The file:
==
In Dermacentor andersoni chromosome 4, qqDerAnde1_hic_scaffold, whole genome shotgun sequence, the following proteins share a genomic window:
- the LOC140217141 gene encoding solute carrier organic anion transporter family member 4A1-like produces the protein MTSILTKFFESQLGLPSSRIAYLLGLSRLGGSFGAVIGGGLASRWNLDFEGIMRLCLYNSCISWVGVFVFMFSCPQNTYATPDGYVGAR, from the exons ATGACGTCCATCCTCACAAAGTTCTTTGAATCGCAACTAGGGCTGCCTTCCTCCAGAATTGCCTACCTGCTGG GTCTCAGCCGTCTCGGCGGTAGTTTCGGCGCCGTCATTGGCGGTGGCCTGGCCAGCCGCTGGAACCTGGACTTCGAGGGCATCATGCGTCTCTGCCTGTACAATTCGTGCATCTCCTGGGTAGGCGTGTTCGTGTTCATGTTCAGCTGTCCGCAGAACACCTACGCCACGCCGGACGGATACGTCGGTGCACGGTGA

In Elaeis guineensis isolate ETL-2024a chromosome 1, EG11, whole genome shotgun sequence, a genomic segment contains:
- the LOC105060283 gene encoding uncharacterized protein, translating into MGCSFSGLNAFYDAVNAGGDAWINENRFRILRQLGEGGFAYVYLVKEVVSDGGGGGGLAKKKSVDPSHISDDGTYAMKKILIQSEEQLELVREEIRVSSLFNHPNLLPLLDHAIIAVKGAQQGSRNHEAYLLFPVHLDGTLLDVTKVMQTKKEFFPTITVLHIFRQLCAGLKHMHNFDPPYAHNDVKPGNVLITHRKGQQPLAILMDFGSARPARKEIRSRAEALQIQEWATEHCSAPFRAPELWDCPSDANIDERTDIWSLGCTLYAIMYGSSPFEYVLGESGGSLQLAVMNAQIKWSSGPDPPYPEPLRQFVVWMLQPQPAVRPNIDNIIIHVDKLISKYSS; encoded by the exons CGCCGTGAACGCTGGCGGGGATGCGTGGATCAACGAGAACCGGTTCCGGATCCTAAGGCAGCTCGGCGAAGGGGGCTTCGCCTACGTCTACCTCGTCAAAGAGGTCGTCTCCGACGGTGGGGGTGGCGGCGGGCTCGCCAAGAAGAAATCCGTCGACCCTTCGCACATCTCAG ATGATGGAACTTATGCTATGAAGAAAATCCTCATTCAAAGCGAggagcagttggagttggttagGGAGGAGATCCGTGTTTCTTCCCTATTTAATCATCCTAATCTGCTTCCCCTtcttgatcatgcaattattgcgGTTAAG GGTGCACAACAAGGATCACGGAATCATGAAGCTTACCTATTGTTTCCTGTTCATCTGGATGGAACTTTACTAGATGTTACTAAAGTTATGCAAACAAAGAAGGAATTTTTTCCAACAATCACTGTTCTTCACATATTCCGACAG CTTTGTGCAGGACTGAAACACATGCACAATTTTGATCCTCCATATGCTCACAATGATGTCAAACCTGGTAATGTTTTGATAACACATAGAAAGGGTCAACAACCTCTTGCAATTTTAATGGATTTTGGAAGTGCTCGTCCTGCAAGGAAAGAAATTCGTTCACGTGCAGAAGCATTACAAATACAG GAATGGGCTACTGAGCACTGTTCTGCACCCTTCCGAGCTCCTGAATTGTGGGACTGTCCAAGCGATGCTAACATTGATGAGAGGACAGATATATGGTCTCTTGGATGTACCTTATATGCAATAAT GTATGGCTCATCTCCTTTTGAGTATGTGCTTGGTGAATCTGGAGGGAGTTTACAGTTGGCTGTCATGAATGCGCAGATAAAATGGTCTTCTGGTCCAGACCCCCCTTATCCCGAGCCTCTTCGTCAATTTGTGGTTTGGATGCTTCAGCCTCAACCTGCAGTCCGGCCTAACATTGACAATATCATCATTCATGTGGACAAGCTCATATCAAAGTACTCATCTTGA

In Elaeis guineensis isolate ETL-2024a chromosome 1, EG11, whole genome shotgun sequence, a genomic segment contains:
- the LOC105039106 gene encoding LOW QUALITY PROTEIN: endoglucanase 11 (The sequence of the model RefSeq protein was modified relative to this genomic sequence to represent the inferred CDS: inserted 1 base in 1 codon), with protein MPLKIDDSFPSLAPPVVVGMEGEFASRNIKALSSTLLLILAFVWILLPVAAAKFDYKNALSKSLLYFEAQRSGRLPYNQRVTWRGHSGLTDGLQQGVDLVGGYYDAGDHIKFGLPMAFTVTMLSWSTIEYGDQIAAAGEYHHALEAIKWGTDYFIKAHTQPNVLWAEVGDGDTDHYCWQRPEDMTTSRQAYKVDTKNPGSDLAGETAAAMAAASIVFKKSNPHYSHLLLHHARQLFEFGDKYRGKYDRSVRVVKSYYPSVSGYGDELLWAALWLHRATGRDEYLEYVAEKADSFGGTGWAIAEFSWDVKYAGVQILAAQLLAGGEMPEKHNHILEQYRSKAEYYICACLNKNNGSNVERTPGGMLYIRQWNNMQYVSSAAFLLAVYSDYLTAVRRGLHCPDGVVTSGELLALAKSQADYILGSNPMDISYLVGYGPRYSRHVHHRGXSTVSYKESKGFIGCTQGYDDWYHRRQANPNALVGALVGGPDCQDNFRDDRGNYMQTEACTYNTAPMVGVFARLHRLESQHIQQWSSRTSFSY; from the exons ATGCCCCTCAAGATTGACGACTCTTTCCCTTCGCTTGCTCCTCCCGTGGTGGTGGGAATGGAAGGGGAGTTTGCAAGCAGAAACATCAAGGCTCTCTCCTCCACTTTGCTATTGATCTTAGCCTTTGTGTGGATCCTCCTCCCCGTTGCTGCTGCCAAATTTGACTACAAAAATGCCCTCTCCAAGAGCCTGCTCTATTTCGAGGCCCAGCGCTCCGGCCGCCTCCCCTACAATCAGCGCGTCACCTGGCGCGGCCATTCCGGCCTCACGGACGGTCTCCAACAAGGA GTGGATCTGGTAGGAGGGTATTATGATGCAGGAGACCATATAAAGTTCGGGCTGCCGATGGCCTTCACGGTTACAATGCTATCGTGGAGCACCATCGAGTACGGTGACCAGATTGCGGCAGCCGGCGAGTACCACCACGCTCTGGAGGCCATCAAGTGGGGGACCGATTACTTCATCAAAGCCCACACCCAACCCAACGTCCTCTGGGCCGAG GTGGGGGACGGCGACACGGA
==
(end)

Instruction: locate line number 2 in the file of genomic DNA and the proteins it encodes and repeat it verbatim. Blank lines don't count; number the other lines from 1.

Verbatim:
- the LOC140217141 gene encoding solute carrier organic anion transporter family member 4A1-like produces the protein MTSILTKFFESQLGLPSSRIAYLLGLSRLGGSFGAVIGGGLASRWNLDFEGIMRLCLYNSCISWVGVFVFMFSCPQNTYATPDGYVGAR, from the exons ATGACGTCCATCCTCACAAAGTTCTTTGAATCGCAACTAGGGCTGCCTTCCTCCAGAATTGCCTACCTGCTGG GTCTCAGCCGTCTCGGCGGTAGTTTCGGCGCCGTCATTGGCGGTGGCCTGGCCAGCCGCTGGAACCTGGACTTCGAGGGCATCATGCGTCTCTGCCTGTACAATTCGTGCATCTCCTGGGTAGGCGTGTTCGTGTTCATGTTCAGCTGTCCGCAGAACACCTACGCCACGCCGGACGGATACGTCGGTGCACGGTGA